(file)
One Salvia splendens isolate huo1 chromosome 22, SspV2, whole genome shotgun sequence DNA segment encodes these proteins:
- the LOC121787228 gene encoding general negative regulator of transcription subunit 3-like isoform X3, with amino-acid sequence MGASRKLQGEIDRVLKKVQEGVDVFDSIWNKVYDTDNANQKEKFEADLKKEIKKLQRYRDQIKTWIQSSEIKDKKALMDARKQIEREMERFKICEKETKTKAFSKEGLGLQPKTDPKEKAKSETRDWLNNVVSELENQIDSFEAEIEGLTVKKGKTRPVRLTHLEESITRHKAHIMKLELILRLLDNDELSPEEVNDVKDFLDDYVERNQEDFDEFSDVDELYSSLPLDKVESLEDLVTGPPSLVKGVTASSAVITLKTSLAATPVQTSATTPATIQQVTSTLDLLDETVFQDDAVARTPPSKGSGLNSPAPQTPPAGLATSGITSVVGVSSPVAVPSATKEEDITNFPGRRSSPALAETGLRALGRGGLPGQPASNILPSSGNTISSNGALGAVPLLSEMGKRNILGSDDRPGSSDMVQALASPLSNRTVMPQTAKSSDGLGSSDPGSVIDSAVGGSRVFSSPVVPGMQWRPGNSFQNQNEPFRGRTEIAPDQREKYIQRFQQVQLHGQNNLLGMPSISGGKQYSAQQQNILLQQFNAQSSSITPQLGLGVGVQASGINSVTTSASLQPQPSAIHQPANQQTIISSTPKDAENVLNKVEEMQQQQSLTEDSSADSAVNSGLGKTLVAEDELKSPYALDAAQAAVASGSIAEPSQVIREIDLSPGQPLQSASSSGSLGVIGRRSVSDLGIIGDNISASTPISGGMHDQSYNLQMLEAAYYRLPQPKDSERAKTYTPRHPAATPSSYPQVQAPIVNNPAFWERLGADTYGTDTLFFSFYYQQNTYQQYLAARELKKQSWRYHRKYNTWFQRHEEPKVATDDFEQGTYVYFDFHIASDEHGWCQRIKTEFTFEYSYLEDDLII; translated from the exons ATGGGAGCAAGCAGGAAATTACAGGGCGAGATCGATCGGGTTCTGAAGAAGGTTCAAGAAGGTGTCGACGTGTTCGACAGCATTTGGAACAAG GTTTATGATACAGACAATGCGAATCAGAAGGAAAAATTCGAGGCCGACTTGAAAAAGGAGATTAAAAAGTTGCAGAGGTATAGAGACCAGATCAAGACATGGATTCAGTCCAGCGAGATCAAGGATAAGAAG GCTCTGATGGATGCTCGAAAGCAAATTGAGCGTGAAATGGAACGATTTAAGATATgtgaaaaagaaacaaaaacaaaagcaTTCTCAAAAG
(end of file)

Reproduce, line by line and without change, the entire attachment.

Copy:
One Salvia splendens isolate huo1 chromosome 22, SspV2, whole genome shotgun sequence DNA segment encodes these proteins:
- the LOC121787228 gene encoding general negative regulator of transcription subunit 3-like isoform X3, with amino-acid sequence MGASRKLQGEIDRVLKKVQEGVDVFDSIWNKVYDTDNANQKEKFEADLKKEIKKLQRYRDQIKTWIQSSEIKDKKALMDARKQIEREMERFKICEKETKTKAFSKEGLGLQPKTDPKEKAKSETRDWLNNVVSELENQIDSFEAEIEGLTVKKGKTRPVRLTHLEESITRHKAHIMKLELILRLLDNDELSPEEVNDVKDFLDDYVERNQEDFDEFSDVDELYSSLPLDKVESLEDLVTGPPSLVKGVTASSAVITLKTSLAATPVQTSATTPATIQQVTSTLDLLDETVFQDDAVARTPPSKGSGLNSPAPQTPPAGLATSGITSVVGVSSPVAVPSATKEEDITNFPGRRSSPALAETGLRALGRGGLPGQPASNILPSSGNTISSNGALGAVPLLSEMGKRNILGSDDRPGSSDMVQALASPLSNRTVMPQTAKSSDGLGSSDPGSVIDSAVGGSRVFSSPVVPGMQWRPGNSFQNQNEPFRGRTEIAPDQREKYIQRFQQVQLHGQNNLLGMPSISGGKQYSAQQQNILLQQFNAQSSSITPQLGLGVGVQASGINSVTTSASLQPQPSAIHQPANQQTIISSTPKDAENVLNKVEEMQQQQSLTEDSSADSAVNSGLGKTLVAEDELKSPYALDAAQAAVASGSIAEPSQVIREIDLSPGQPLQSASSSGSLGVIGRRSVSDLGIIGDNISASTPISGGMHDQSYNLQMLEAAYYRLPQPKDSERAKTYTPRHPAATPSSYPQVQAPIVNNPAFWERLGADTYGTDTLFFSFYYQQNTYQQYLAARELKKQSWRYHRKYNTWFQRHEEPKVATDDFEQGTYVYFDFHIASDEHGWCQRIKTEFTFEYSYLEDDLII; translated from the exons ATGGGAGCAAGCAGGAAATTACAGGGCGAGATCGATCGGGTTCTGAAGAAGGTTCAAGAAGGTGTCGACGTGTTCGACAGCATTTGGAACAAG GTTTATGATACAGACAATGCGAATCAGAAGGAAAAATTCGAGGCCGACTTGAAAAAGGAGATTAAAAAGTTGCAGAGGTATAGAGACCAGATCAAGACATGGATTCAGTCCAGCGAGATCAAGGATAAGAAG GCTCTGATGGATGCTCGAAAGCAAATTGAGCGTGAAATGGAACGATTTAAGATATgtgaaaaagaaacaaaaacaaaagcaTTCTCAAAAG